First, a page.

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Stories, updates, insights, and original analysis from The Planetary Society.

Automating Science on Mars

Since 2016, NASA’s Curiosity Mars rover has had the ability to choose its own science targets using an onboard intelligent targeting system called AEGIS.

Ten times the solar system reminded us sample collection is hard

Some of the biggest discoveries we make in planetary science rely on the seemingly simple act of picking up and analyzing pieces of other worlds. When things go awry, scientists and engineers can sometimes squeeze amazing science out of a tough situation.

Curiosity's balky drill: The problem and solutions

Since December 1, 2016, Curiosity has been unable to drill into rocks because of a serious problem with one of the drill's motors. Emily Lakdawalla thoroughly explains the issues and the path forward for Curiosity.

Five Earth Years on Mars

Five (Earth) years ago today, the Mars Science Laboratory Curiosity landed in a dramatic fashion on the surface of the Red Planet. We look back at a mission that advanced humanity's understanding of Mars and provided a priceless return on a modest investment.

Curiosity update, sols 1675-1725: Traverse to Vera Rubin Ridge

Curiosity has had a busy eight weeks, driving south from the Bagnold Dunes toward Vera Rubin Ridge. The path has steepened and the rover is now rapidly climbing upward with every meter traveled. It's been a productive time for arm instruments, but the drill is still not working.

Curiosity update, sols 1600-1674: The second Bagnold Dunes campaign

The four-stop dune science campaign offered the engineers some time to continue troubleshooting the drill without any pressure to use it for science. They scooped sand at a site called Ogunquit Beach but couldn't complete the planned sample activity because of new developments in the drill inquiry. The rover has now headed onward toward Vera Rubin Ridge.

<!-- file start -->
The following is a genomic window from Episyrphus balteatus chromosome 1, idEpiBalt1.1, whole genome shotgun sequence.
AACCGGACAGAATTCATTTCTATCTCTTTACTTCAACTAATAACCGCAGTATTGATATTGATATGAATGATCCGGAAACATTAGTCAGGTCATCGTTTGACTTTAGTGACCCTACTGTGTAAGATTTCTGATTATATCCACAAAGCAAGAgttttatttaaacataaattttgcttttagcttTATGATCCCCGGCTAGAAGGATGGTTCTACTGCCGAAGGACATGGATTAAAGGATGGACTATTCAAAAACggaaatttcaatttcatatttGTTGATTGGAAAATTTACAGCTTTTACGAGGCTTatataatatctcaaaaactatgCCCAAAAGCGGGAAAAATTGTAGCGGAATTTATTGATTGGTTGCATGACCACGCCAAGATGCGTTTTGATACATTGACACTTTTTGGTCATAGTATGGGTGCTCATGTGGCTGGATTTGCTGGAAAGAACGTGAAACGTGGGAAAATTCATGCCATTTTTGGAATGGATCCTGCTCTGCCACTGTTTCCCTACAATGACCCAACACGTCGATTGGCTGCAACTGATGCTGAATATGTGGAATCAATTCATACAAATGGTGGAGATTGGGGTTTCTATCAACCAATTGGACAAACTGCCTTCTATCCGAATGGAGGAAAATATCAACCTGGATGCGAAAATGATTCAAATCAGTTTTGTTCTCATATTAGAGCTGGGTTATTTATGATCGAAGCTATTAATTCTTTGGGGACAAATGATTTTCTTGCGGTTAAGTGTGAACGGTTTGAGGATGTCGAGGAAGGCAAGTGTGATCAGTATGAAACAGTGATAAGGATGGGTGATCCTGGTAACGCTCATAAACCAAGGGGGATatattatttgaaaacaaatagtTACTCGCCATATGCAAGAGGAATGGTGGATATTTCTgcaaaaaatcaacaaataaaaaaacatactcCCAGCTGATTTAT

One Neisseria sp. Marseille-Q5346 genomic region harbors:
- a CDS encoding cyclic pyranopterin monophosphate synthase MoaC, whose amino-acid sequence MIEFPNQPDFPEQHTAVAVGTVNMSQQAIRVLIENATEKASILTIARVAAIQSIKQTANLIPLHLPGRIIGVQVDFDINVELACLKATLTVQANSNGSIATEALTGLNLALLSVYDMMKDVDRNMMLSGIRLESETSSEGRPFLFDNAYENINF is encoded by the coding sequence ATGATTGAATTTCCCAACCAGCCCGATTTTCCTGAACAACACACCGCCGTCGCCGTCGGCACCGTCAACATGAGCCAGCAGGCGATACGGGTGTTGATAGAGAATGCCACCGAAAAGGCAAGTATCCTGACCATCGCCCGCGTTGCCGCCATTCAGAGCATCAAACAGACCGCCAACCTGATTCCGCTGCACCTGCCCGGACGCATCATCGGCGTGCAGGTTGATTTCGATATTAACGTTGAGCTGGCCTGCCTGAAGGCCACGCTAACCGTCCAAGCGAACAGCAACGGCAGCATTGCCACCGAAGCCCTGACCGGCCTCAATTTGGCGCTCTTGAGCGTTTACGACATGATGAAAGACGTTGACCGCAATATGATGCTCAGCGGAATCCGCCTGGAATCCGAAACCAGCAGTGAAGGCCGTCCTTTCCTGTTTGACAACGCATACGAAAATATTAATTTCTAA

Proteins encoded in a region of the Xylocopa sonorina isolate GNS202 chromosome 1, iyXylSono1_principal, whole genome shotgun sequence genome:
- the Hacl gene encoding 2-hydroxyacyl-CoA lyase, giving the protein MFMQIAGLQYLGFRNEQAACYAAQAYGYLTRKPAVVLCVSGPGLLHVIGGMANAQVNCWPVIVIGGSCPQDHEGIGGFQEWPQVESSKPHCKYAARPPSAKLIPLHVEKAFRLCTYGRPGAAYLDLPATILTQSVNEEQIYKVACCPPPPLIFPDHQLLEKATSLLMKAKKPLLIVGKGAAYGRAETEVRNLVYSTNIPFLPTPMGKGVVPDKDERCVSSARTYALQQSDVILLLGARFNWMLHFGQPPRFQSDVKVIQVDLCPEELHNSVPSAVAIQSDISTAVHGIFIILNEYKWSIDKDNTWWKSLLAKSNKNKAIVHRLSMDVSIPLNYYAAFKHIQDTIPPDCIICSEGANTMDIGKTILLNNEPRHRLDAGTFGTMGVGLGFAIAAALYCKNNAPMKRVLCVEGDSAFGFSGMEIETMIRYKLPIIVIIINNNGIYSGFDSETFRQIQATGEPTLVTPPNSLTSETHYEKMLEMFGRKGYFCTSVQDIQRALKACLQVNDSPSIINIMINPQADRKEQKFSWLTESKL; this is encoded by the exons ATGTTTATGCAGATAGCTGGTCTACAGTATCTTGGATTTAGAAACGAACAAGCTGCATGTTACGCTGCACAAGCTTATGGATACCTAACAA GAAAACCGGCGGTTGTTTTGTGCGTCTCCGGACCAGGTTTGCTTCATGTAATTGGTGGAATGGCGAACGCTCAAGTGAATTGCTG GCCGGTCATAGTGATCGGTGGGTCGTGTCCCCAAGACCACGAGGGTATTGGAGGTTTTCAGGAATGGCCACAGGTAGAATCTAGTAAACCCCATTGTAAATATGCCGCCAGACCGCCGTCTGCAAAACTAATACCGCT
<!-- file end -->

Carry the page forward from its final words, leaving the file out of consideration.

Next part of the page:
Curiosity update, sols 1489-1547: Drilling at Sebina, driving up through Murray, drill problems at Precipice

It's been a drive-heavy two months for Curiosity. Since my last update, the rover has drilled at a site named Sebina, then traveled about 500 meters to the south across increasingly chunky-looking Murray rocks to a new attempted drill site at Precipice. They were planning to attempt a new drilling technique at Precipice, but encountered a new problem with the drill instead.

How big is that butte?

Whenever I share images from Curiosity, among the most common questions I’m asked is “what is the scale of this image?” With help from imaging enthusiast Seán Doran, I can answer that question for some of the Murray buttes.

Curiosity update, sols 1373-1427: Driving up to Murray buttes, drilling at Marimba

Curiosity has now covered most of the flat ground that lay between the Naukluft plateau and the Murray buttes. The mission took only 11 days to complete drilling work at Marimba, despite a recurrence of a problematic short in the drill. The rover is ready to drive in among the buttes, shooting spectacular photos along the way.

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